Francis Turretin (1623-1687) on guilt, grace, and gratitude in the Old Testament ceremonial law

Francis Turretin

 

Those of you who are familiar with the Heidelberg Catechism will know that the Catechism explicitly adopts a threefold structure in its treatment of Christian doctrine, as laid out in Question 2:

Question 2. How many things are necessary for thee to know, that thou, enjoying this comfort, mayest live and die happily?
Answer: Three; the first, how great my sins and miseries are; the second, how I may be delivered from all my sins and miseries; the third, how I shall express my gratitude to God for such deliverance.

These three things are often summarized as “guilt, grace, and gratitude”.

Now, how might the Old Testament ceremonial law have anything to do with the above? With the ceremonial law having been fulfilled and abolished in the work of Christ (Col. 2:14, 16; Dan. 9:27; Eph. 2:15-16), some may wonder whether it is still of any benefit to us when we read of it in the Old Testament. The Belgic Confession helps us in this regard:

Article 25: The Fulfillment of the Law

We believe that the ceremonies and symbols of the law have ended with the coming of Christ, and that all foreshadowings have come to an end, so that the use of them ought to be abolished among Christians. Yet the truth and substance of these things remain for us in Jesus Christ, in whom they have been fulfilled.

Nevertheless, we continue to use the witnesses drawn from the law and prophets to confirm us in the gospel and to regulate our lives with full integrity for the glory of God, according to his will.

The Confession states that “we continue to use the witness drawn from the law and prophets to confirm us in the gospel…”. In this line, Francis Turretin (1623-1687) demonstrates how “guilt, grace, and gratitude” were exhibited in the Old Testament ceremonial law:

“With regard to the covenant of grace, there was a use of the law to show its necessity by a demonstration of sin and of human misery; of its truth and excellence by a shadowing forth of Christ and his offices and benefits; to seal his manifold grace in its figures and sacraments; to keep up the expectation and desire of him by that laborious worship and by the severity of its discipline to compel them to seek him; and to exhibit the righteousness and image of the spiritual worship required by him in that covenant. Undoubtedly three things are always to be specially inculcated upon man: (1) his misery; (2) God’s mercy; (3) the duty of gratitude: what he is by nature; what he has received by grace; and what he owes by obedience. These three things the ceremonial law set before the eyes of the Israelites, since ceremonies included especially these three relations. The first inasmuch as they were appendices of the law and the two others as sacraments of evangelical grace. (a) There were confessions of sins, of human misery and of guilt contracted by sin (Col. 2:14; Heb.10:1-3). (b) Symbols and shadows of God’s mercy and of the grace to be bestowed by Christ (Col. 2:17; Heb. 9:13, 14). (c) Images and pictures of duty and of the worship to be paid to God in testimony of a grateful mind (Rom. 12:1). Misery engendered in their minds humility; mercy, solace; and the duty of gratitude, sanctification. These three were expressly designated in the sacrifices. For as they were a “handwriting” on the part of God (Col. 2:14) representing the debt contracted by sin, so they were a shadow of the ransom (lytrou) to be paid by Christ (Col. 2:17, Heb. 10:5, 10) and pictures of the reasonable (latreias logikēs) and gospel worship to be given to God by believers (Rom. 12:1; 1 Pet. 2:5).”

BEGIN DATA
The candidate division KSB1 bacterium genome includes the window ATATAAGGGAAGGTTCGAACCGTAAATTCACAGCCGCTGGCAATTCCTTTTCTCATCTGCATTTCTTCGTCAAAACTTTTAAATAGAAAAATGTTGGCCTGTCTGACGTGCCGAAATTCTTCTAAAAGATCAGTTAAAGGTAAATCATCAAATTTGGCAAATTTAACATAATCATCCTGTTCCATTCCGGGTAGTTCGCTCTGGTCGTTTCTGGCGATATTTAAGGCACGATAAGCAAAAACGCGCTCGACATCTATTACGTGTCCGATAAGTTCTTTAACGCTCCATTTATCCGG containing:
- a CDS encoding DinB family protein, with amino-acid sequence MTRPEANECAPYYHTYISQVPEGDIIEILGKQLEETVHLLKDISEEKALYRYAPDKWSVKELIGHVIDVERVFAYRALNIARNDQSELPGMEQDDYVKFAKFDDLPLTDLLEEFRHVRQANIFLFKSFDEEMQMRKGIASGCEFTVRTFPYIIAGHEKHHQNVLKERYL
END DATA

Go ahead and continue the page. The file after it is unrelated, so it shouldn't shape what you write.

– Francis Turretin (1623-1687), Institutes of Elenctic Theology, XI.24.9

Advertisements

Francis Turretin (1623–1687) on the beauty of God’s creation as “the highest art”

Image

“[He] is blind who does not see the most beautiful order everywhere and most wicked who does not acknowledge it. There is a suitable disposition of parts, so constant a concord of things so discordant, so harmonious an agreement and consent of creatures the most diverse, so swift and at the same time equable motion of the heavenly bodies and so immutable a stability and constancy of the order once established. So not only do the heavens declare the glory of God, but every blade of grass and flower in the field, every pebble on the shore and every shell in the ocean proclaim not only his power and goodness, but also his manifold wisdom, so near each one that even by feeling, God can be found. Augustine says, ‘The prophetic voices excepted, the world itself by its own most regular mutability and mobility and the exquisitely beautiful appearance of all visible things, silently as it were proclaims both that it was made and could be made only by a God unspeakably and invisibly great, and unspeakably and invisibly beautiful.’ You may say perhaps that these things were so arranged by chance and by a fortuitous concourse of atoms. But I know not whether such an impious and absurd opinion is worthy of refutation, since these things denote not chance, but the highest art.”